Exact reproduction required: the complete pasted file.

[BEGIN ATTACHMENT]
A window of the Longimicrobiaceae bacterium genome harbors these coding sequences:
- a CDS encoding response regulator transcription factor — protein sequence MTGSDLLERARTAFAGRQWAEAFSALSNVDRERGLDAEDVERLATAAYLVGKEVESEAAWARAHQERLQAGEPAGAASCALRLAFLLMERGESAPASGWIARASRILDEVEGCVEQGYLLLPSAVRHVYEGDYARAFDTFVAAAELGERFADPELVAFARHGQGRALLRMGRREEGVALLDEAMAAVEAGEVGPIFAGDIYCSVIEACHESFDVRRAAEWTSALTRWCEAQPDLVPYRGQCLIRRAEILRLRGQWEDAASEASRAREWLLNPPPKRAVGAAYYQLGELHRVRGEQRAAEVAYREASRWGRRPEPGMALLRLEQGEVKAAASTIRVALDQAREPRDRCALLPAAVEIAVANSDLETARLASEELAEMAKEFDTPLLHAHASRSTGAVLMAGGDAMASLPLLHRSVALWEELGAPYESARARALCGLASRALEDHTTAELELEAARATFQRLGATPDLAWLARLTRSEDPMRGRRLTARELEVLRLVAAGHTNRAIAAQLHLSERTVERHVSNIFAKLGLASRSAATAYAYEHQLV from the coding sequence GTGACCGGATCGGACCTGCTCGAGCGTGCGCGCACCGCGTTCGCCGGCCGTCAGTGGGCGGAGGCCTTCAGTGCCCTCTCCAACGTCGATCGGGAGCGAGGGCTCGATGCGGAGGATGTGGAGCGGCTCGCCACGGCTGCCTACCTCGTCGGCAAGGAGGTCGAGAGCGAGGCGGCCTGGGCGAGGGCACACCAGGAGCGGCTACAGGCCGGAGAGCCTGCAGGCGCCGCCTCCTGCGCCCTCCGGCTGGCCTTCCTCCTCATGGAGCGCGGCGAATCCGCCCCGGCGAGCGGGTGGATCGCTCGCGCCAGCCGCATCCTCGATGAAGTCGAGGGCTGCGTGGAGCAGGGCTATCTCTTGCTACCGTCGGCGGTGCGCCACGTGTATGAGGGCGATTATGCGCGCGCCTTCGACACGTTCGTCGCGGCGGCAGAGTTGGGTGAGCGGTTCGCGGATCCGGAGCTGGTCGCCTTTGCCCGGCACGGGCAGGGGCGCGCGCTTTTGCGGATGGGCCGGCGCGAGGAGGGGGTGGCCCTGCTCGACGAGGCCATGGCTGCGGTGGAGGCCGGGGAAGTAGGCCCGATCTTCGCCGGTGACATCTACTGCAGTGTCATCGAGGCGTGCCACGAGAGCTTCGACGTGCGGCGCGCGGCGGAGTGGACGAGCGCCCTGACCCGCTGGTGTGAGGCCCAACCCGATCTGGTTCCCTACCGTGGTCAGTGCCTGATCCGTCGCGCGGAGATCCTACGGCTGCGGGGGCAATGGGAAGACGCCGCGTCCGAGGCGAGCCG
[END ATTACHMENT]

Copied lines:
A window of the Longimicrobiaceae bacterium genome harbors these coding sequences:
- a CDS encoding response regulator transcription factor — protein sequence MTGSDLLERARTAFAGRQWAEAFSALSNVDRERGLDAEDVERLATAAYLVGKEVESEAAWARAHQERLQAGEPAGAASCALRLAFLLMERGESAPASGWIARASRILDEVEGCVEQGYLLLPSAVRHVYEGDYARAFDTFVAAAELGERFADPELVAFARHGQGRALLRMGRREEGVALLDEAMAAVEAGEVGPIFAGDIYCSVIEACHESFDVRRAAEWTSALTRWCEAQPDLVPYRGQCLIRRAEILRLRGQWEDAASEASRAREWLLNPPPKRAVGAAYYQLGELHRVRGEQRAAEVAYREASRWGRRPEPGMALLRLEQGEVKAAASTIRVALDQAREPRDRCALLPAAVEIAVANSDLETARLASEELAEMAKEFDTPLLHAHASRSTGAVLMAGGDAMASLPLLHRSVALWEELGAPYESARARALCGLASRALEDHTTAELELEAARATFQRLGATPDLAWLARLTRSEDPMRGRRLTARELEVLRLVAAGHTNRAIAAQLHLSERTVERHVSNIFAKLGLASRSAATAYAYEHQLV from the coding sequence GTGACCGGATCGGACCTGCTCGAGCGTGCGCGCACCGCGTTCGCCGGCCGTCAGTGGGCGGAGGCCTTCAGTGCCCTCTCCAACGTCGATCGGGAGCGAGGGCTCGATGCGGAGGATGTGGAGCGGCTCGCCACGGCTGCCTACCTCGTCGGCAAGGAGGTCGAGAGCGAGGCGGCCTGGGCGAGGGCACACCAGGAGCGGCTACAGGCCGGAGAGCCTGCAGGCGCCGCCTCCTGCGCCCTCCGGCTGGCCTTCCTCCTCATGGAGCGCGGCGAATCCGCCCCGGCGAGCGGGTGGATCGCTCGCGCCAGCCGCATCCTCGATGAAGTCGAGGGCTGCGTGGAGCAGGGCTATCTCTTGCTACCGTCGGCGGTGCGCCACGTGTATGAGGGCGATTATGCGCGCGCCTTCGACACGTTCGTCGCGGCGGCAGAGTTGGGTGAGCGGTTCGCGGATCCGGAGCTGGTCGCCTTTGCCCGGCACGGGCAGGGGCGCGCGCTTTTGCGGATGGGCCGGCGCGAGGAGGGGGTGGCCCTGCTCGACGAGGCCATGGCTGCGGTGGAGGCCGGGGAAGTAGGCCCGATCTTCGCCGGTGACATCTACTGCAGTGTCATCGAGGCGTGCCACGAGAGCTTCGACGTGCGGCGCGCGGCGGAGTGGACGAGCGCCCTGACCCGCTGGTGTGAGGCCCAACCCGATCTGGTTCCCTACCGTGGTCAGTGCCTGATCCGTCGCGCGGAGATCCTACGGCTGCGGGGGCAATGGGAAGACGCCGCGTCCGAGGCGAGCCG